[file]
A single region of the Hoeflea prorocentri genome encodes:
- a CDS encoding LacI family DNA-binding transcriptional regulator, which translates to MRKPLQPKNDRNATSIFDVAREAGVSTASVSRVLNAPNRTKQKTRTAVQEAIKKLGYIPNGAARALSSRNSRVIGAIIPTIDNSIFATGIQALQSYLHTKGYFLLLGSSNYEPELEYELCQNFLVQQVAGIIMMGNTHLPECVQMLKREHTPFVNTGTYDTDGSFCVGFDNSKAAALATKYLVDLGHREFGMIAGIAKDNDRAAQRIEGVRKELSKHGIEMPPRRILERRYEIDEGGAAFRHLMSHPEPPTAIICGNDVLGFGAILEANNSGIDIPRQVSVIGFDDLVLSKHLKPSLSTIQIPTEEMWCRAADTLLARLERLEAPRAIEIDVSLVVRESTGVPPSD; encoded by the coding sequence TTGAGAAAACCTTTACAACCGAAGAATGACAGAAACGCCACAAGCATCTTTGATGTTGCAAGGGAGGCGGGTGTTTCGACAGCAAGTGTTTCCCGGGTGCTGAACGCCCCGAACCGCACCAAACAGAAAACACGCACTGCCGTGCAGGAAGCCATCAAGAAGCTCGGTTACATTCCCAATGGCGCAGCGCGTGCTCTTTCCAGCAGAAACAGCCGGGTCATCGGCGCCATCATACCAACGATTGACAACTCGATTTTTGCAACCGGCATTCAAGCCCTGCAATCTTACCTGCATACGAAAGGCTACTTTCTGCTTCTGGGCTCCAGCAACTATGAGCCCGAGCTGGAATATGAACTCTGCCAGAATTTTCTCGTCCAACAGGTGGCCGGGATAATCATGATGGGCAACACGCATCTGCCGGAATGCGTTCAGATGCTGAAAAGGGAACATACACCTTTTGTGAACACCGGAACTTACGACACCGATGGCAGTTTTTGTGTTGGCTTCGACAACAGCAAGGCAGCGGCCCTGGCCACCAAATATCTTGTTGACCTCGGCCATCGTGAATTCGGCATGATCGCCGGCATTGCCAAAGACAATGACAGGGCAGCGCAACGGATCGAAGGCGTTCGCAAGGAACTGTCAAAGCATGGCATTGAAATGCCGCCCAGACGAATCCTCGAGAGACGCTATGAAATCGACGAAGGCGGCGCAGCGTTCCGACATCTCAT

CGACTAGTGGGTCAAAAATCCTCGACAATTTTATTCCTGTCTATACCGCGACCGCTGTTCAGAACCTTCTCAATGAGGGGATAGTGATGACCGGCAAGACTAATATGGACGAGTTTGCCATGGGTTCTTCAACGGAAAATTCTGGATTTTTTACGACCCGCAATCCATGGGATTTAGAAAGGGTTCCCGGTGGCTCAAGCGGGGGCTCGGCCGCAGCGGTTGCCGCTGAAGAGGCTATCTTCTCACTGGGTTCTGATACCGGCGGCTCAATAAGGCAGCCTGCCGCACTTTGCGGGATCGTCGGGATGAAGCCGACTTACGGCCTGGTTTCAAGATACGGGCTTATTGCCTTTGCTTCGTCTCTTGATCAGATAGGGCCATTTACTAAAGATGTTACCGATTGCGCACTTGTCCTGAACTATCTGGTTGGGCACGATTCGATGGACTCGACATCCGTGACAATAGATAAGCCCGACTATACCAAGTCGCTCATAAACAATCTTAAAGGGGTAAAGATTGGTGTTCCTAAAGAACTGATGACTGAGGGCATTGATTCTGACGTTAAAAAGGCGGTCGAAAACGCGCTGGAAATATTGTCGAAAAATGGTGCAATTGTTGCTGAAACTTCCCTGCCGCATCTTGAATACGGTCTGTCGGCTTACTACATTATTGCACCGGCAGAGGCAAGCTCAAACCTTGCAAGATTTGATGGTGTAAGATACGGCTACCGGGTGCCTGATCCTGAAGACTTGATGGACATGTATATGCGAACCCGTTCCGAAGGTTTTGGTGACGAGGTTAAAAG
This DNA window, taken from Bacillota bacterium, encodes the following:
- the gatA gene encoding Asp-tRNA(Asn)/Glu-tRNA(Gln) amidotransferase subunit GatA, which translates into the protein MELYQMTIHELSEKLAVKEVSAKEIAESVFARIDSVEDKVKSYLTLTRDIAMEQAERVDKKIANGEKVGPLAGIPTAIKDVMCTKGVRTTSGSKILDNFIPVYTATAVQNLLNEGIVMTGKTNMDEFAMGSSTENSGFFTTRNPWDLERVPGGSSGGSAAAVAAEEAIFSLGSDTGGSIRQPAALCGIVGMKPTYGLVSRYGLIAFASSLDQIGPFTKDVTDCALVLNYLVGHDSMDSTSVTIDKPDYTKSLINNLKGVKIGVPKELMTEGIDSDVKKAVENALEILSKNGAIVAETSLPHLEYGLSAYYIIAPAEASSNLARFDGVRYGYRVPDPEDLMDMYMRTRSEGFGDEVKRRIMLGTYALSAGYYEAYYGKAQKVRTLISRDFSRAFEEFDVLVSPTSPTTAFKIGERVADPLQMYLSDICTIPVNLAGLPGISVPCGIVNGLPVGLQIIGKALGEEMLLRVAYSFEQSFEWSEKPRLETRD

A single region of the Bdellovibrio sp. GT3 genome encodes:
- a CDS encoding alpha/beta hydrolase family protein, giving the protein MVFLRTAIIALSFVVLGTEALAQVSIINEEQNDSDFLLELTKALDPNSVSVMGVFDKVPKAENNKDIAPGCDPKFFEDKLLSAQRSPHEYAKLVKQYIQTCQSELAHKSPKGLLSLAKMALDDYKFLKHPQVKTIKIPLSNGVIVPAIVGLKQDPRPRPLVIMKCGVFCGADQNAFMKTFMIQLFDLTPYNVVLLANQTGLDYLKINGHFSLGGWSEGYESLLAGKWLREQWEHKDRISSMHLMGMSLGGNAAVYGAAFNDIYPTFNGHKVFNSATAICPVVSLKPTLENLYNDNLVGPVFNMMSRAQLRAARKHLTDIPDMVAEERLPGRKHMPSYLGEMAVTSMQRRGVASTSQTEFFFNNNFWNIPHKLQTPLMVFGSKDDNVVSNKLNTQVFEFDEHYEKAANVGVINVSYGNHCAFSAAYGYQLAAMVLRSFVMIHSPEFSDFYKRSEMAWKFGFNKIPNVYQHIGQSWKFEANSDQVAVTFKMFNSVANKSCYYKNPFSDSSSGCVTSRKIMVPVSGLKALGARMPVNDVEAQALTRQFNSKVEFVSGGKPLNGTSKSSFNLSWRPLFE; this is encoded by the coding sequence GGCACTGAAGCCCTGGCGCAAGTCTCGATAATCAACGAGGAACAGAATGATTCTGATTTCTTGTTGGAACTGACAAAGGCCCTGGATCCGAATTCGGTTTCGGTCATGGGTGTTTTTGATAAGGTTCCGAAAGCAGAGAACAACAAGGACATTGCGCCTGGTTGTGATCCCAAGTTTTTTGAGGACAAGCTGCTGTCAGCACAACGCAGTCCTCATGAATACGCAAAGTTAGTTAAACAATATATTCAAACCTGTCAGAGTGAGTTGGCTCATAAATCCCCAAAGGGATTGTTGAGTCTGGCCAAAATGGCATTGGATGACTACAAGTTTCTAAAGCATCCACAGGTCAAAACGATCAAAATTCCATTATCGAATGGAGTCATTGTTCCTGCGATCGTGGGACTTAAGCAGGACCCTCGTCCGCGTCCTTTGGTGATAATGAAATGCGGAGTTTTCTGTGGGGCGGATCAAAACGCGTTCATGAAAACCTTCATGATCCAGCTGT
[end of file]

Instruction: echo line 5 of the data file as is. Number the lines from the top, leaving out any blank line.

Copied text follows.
- the gatA gene encoding Asp-tRNA(Asn)/Glu-tRNA(Gln) amidotransferase subunit GatA, which translates into the protein MELYQMTIHELSEKLAVKEVSAKEIAESVFARIDSVEDKVKSYLTLTRDIAMEQAERVDKKIANGEKVGPLAGIPTAIKDVMCTKGVRTTSGSKILDNFIPVYTATAVQNLLNEGIVMTGKTNMDEFAMGSSTENSGFFTTRNPWDLERVPGGSSGGSAAAVAAEEAIFSLGSDTGGSIRQPAALCGIVGMKPTYGLVSRYGLIAFASSLDQIGPFTKDVTDCALVLNYLVGHDSMDSTSVTIDKPDYTKSLINNLKGVKIGVPKELMTEGIDSDVKKAVENALEILSKNGAIVAETSLPHLEYGLSAYYIIAPAEASSNLARFDGVRYGYRVPDPEDLMDMYMRTRSEGFGDEVKRRIMLGTYALSAGYYEAYYGKAQKVRTLISRDFSRAFEEFDVLVSPTSPTTAFKIGERVADPLQMYLSDICTIPVNLAGLPGISVPCGIVNGLPVGLQIIGKALGEEMLLRVAYSFEQSFEWSEKPRLETRD